Keep Us Strong WikiLeaks logo

Currently released so far... 2497 / 251,287

Articles

Browse latest releases

Browse by creation date

Browse by origin

A B C D F G H I J K L M N O P Q R S T U V W Y Z

Browse by tag

A B C D E F G H I J K L M N O P Q R S T U V W X Y Z
QA
YE YM YI

Browse by classification

Community resources

courage is contagious

Viewing cable 10YEREVAN82, DISTRACTED DRIVING DEMARCHE

If you are new to these pages, please read an introduction on the structure of a cable as well as how to discuss them with others. See also the FAQs

Understanding cables
Every cable message consists of three parts:
  • The top box shows each cables unique reference number, when and by whom it originally was sent, and what its initial classification was.
  • The middle box contains the header information that is associated with the cable. It includes information about the receiver(s) as well as a general subject.
  • The bottom box presents the body of the cable. The opening can contain a more specific subject, references to other cables (browse by origin to find them) or additional comment. This is followed by the main contents of the cable: a summary, a collection of specific topics and a comment section.
To understand the justification used for the classification of each cable, please use this WikiSource article as reference.

Discussing cables
If you find meaningful or important information in a cable, please link directly to its unique reference number. Linking to a specific paragraph in the body of a cable is also possible by copying the appropriate link (to be found at theparagraph symbol). Please mark messages for social networking services like Twitter with the hash tags #cablegate and a hash containing the reference ID e.g. #10YEREVAN82.
Reference ID Created Released Classification Origin
10YEREVAN82 2010-02-18 12:12 2011-01-13 05:05 UNCLASSIFIED Embassy Yerevan
VZCZCXYZ0001
RR RUEHWEB

DE RUEHYE #0082 0491245
ZNR UUUUU ZZH
R 181245Z FEB 10
FM AMEMBASSY YEREVAN
TO SECSTATE WASHDC 0037
UNCLAS YEREVAN 000082 
 
SIPDIS 
 
OES/S FOR N. CARTER-FOSTER, DEPARTMENT FOR WHA/CAR - KAREN 
JO MCISAAC 
 
E.O. 12958: N/A 
TAGS: ECON SOCI UNDP UNGA IC
SUBJECT: DISTRACTED DRIVING DEMARCHE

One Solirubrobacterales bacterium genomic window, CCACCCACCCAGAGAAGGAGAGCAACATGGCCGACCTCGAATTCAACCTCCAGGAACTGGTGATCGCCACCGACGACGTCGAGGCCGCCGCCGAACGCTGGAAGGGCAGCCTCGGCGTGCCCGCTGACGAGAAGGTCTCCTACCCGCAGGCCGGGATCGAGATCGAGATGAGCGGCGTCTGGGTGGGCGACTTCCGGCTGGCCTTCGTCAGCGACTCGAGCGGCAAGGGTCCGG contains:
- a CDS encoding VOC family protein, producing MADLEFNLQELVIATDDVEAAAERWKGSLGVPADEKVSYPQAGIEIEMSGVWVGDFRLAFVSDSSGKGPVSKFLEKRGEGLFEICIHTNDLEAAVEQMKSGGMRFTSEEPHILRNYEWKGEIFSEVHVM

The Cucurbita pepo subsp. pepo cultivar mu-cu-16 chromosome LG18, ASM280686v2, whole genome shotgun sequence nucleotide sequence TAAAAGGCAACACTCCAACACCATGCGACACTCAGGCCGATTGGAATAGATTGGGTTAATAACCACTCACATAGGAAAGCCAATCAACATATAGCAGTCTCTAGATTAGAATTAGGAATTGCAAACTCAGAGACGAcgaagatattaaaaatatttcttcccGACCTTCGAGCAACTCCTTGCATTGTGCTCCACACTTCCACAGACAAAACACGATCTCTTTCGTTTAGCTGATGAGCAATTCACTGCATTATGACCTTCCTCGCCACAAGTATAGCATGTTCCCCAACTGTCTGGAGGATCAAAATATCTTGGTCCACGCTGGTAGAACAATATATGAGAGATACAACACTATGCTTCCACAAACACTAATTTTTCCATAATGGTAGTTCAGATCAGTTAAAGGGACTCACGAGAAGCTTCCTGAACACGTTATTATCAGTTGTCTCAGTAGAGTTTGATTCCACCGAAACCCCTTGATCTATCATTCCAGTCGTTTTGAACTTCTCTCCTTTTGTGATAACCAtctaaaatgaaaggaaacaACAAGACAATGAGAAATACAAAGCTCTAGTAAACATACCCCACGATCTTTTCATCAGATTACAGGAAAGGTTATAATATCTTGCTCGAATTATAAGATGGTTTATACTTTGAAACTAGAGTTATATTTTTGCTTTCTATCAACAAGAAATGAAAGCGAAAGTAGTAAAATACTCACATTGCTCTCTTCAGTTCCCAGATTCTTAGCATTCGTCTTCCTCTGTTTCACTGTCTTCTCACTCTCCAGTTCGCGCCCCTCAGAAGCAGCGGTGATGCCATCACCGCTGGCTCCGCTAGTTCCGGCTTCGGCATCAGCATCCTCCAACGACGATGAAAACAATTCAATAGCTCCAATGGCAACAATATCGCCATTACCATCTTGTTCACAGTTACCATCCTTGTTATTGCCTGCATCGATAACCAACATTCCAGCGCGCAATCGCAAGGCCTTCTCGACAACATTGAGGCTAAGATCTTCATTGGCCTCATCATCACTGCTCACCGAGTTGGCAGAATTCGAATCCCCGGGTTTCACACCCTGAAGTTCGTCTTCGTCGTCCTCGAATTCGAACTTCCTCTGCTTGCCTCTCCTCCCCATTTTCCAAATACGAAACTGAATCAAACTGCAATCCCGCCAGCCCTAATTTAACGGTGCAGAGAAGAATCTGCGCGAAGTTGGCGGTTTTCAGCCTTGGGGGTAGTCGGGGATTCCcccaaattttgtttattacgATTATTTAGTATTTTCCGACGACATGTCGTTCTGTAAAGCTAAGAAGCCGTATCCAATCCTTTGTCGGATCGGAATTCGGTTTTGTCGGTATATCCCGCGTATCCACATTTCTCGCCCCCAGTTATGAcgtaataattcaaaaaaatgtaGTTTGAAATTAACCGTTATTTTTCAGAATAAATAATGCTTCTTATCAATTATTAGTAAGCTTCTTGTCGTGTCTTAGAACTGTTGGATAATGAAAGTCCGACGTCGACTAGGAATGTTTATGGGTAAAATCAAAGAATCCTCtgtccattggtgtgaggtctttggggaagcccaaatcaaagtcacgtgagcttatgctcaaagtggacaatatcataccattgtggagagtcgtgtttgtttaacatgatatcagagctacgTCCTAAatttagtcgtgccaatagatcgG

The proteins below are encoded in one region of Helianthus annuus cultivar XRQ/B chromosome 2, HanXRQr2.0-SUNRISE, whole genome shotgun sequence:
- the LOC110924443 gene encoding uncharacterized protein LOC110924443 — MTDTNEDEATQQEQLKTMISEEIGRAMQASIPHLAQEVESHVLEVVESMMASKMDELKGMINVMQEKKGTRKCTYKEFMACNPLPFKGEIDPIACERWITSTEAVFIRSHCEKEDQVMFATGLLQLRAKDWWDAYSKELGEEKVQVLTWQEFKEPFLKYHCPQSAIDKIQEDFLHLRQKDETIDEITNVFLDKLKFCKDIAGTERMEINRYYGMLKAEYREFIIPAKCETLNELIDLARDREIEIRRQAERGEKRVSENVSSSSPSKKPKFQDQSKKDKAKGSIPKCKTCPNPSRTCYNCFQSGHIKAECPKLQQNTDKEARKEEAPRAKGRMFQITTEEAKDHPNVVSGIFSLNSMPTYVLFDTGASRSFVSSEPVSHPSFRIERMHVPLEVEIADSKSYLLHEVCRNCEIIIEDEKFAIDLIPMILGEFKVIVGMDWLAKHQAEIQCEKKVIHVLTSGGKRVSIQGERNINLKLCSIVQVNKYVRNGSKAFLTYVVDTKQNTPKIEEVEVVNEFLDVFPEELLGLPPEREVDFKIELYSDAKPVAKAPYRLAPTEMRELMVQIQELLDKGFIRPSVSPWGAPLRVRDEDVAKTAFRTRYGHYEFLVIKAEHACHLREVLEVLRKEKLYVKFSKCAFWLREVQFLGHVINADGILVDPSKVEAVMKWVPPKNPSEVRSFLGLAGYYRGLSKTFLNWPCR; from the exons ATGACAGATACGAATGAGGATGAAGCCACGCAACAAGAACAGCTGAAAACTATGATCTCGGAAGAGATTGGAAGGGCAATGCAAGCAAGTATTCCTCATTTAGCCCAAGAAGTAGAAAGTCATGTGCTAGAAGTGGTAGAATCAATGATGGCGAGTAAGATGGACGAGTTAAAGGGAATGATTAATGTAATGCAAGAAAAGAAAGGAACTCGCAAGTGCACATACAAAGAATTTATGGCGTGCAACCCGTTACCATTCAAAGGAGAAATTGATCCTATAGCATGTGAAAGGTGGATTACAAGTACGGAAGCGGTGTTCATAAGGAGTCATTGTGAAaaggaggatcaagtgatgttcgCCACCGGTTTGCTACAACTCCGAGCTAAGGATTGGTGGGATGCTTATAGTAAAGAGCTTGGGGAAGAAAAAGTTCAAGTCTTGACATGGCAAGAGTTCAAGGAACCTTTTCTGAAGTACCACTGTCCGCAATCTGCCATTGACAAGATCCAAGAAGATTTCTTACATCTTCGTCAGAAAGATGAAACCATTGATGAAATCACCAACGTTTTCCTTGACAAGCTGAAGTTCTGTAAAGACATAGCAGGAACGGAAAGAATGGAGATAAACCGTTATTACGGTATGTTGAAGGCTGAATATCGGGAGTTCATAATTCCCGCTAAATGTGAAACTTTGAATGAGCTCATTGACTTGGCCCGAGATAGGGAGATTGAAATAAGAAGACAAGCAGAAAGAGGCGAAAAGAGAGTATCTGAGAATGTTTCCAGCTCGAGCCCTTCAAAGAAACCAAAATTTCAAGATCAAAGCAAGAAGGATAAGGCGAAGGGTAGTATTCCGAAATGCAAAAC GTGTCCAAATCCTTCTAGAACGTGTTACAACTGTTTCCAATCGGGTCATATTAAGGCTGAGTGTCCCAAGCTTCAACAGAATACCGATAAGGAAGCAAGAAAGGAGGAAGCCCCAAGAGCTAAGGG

REF: STATE 06703 
 
1. Poloff delivered points contained in reftel to Lilit 
Avetisyan, the Armenian Ministry of Health officer 
responsible for road safety issues.  In order to compile some 
of below statistics, Poloff also accessed government 
statistics available to the public at www.armstat.am. 
 
2. According to Avetisyan, there are currently no Armenian 
laws that ban texting and/or cell phone use while driving. 
Still, Avetisyan was optimistic that a law would be passed 
via the Armenian government's 5 year strategic transport 
safety plan.  Avetisyan noted that a law covering cell phone 
use while driving has been discussed by various 
parliamentarian committees, but has not yet been passed or 
implemented by parliament. 
 
3. There is no data available regarding casualties, injuries, 
or crashes in Armenia related to cell phone usage or other 
forms of driver distraction.  Interestingly, traffic accident 
statistics for 2009 showed a 20 percent improvement compared 
to previous years.  Officials believe that this improvement 
was due to a stricter enforcement of fines and other 
sanctions for the violation of traffic rules.  Armenia has 
also recently started cracking down on the widespread and 
long standing non-use of safety belts by Armenian motorists. 
Additionally, Armenian Police recently announced plans to 
install a number of traffic cameras which would have the 
ability to identify motorists who violate the speed limit, 
run traffic lights, and other common traffic violations. 
 
4.  (U) The Armenian government has sponsored a mass media 
awareness campaign regarding cell phone use while driving. 
Avetisyan explained that the campaign placed advertisements 
on television, in newspapers, and distributed pamphlets which 
outlined the dangers of using a cell phone while operating a 
vehicle. 
YOVANOVITCH